Every October, we come together as a company to learn more about the United Way, a national organization dedicated to helping improve lives through local communities. We recently hosted video presentations from several speakers from local [to our offices] organizations that are bettering their communities with help from the United Way. The organizations include Duo Dogs, Operation Food Search, the National Alliance on Mental Illness (NAMI), and 360 Youth Services.
Speakers shared more about their organizations including how to become involved as volunteers. We’ve recapped their inspirational presentations below.
On October 16, Dawn Van Houten, Chief Executive Officer of Duo Dogs, told us more about her St. Louis, MO-based organization. Duo Dogs, which started about 40 years ago, breeds and trains assistance dogs, or animals who help people with mobility issues, hearing issues, or issues arising from PTSD. The dogs provide critical “stability, support, and independence” for individuals who need them, Van Houten said.
Duo was especially grateful for its partnership with the United Way during COVID-19, when it, like many other organizations, was negatively impacted. “The support United Way gave us helped us run activities that we otherwise could not have because of the pandemic,” Van Houten said.
There are many ways to get involved with Duo, including helping with the organization’s Kennel Enrichment program. Volunteers in this program provide exercise and play for Duo’s kennel dogs that are in their final stages of assistance dog training.
Learn more about Duo on its website.
Operation Food Search
On October 13, we hosted Judy Coyman, Director of Annual Giving at Operation Food Search in St. Louis. Operation Food Search is a hunger relief organization that helps more than 200,000 people across the bi-state area every month and distributes $31 million worth of food and necessities each year, Coyman said. It started working with the United Way in 2021.
Operation Food Search’s vision is to end childhood hunger and family food insecurity in our region and in Missouri by addressing the root causes of hunger and poverty. “Hunger is just the tip of the iceberg. There are usually other things at play. For example, you might need help with mental health or housing,” Coyman said.
During COVID-19, there was nearly a 50% spike in food insecurity in the St. Louis region. Operation Food Search was especially grateful for United Way support during this time, Coyman said.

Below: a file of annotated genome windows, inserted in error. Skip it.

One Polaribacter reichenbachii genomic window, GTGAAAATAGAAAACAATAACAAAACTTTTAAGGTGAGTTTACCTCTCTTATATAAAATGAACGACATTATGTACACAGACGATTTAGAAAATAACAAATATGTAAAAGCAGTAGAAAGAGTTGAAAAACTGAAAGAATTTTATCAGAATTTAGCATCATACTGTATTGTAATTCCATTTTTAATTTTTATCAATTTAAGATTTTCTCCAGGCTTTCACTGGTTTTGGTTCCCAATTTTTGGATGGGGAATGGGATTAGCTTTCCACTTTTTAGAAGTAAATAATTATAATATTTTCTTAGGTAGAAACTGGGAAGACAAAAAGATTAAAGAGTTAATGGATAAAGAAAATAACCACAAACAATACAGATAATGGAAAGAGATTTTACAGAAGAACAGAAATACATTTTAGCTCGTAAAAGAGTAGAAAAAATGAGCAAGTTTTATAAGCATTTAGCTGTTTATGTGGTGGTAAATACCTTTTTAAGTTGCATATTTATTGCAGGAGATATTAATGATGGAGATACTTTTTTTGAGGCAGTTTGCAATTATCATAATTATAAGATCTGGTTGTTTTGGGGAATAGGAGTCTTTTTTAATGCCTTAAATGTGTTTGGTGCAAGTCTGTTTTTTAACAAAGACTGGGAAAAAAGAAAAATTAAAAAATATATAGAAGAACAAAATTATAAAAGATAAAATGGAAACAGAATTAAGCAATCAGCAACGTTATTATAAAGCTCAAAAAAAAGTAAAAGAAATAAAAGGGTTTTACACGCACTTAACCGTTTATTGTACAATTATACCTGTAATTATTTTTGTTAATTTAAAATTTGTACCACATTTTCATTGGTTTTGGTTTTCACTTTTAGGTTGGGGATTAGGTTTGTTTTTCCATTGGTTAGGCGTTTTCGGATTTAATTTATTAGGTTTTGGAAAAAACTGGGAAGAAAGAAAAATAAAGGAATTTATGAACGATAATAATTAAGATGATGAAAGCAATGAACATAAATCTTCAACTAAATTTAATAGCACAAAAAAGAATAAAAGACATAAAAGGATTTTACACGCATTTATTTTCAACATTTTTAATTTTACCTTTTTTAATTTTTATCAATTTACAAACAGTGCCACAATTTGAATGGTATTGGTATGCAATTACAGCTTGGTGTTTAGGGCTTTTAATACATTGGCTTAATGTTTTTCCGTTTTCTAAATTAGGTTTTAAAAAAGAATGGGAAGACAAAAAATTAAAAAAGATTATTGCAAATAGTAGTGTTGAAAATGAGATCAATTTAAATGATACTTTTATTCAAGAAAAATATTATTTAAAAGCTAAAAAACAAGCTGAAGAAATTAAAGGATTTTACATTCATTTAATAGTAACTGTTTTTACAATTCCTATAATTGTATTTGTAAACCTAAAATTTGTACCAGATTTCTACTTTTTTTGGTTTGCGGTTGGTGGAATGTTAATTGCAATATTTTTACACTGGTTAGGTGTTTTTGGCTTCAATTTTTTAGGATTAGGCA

Operation Food Search is always looking for volunteers to help in areas including food distribution, nutrition education, and special events.
Learn more about Operation Food Search on its website.
National Alliance on Mental Illness (NAMI)
On October 20, we hosted Jessie Brown, Program Coordinator for Ending the Silence at the National Alliance on Mental Illness [NAMI] St Louis. The national organization 700 local affiliates including one that serves the St. Louis region with help from the United Way.
NAMI is dedicated to improving the lives of children and adults with mental illness. All its programs and support groups are peer led by individuals either living with mental illness or with a friend or family member who is. NAMI provides its programs completely free of charge, and funding from the United Way helps offset its costs, Brown said.
There are several ways to get involved with NAMI. You can become an office or outreach volunteer or program leader, join a committee or the board, or join an event committee to plan special events.
Learn more NAMI on its website.
360 Youth Services
On October 27, we hosted Julie Ryan, Chief Philanthropy Officer, and Stefin Steberl, Marketing and Events Manager at 360 Youth Services in Chicago. The organization, which started in 1971, offers substance use prevention education, counseling, and housing to youth and families in Naperville, IL, and the surrounding areas. “We are all about empowering individuals and helping to equip youth and their families as they navigate and overcome challenges, and thrive,” Ryan said.
In the fiscal year 2020-2021, 360 Youth Services provided 15,493 nights of safe housing for youth, opened a new emergency shelter with a local hotel, and provided 5,805 counseling sessions for youth ages 10-25. It accomplished these milestones despite challenges presented by the pandemic, including an increase in youth homelessness and housing shortages.
If you’re interested in volunteering, you can join 360 Youth Services as a mentor, help the organization put on its events, host a collection drive for items needed by the youth and families it serves, and sign up as a volunteer for other opportunities.
Learn more about 360 Youth Services on its website.
At KM we look forward to this mini speaker series each year! It serves as a great reminder of how closely our mission at KellyMitchell aligns with United Way’s mission.
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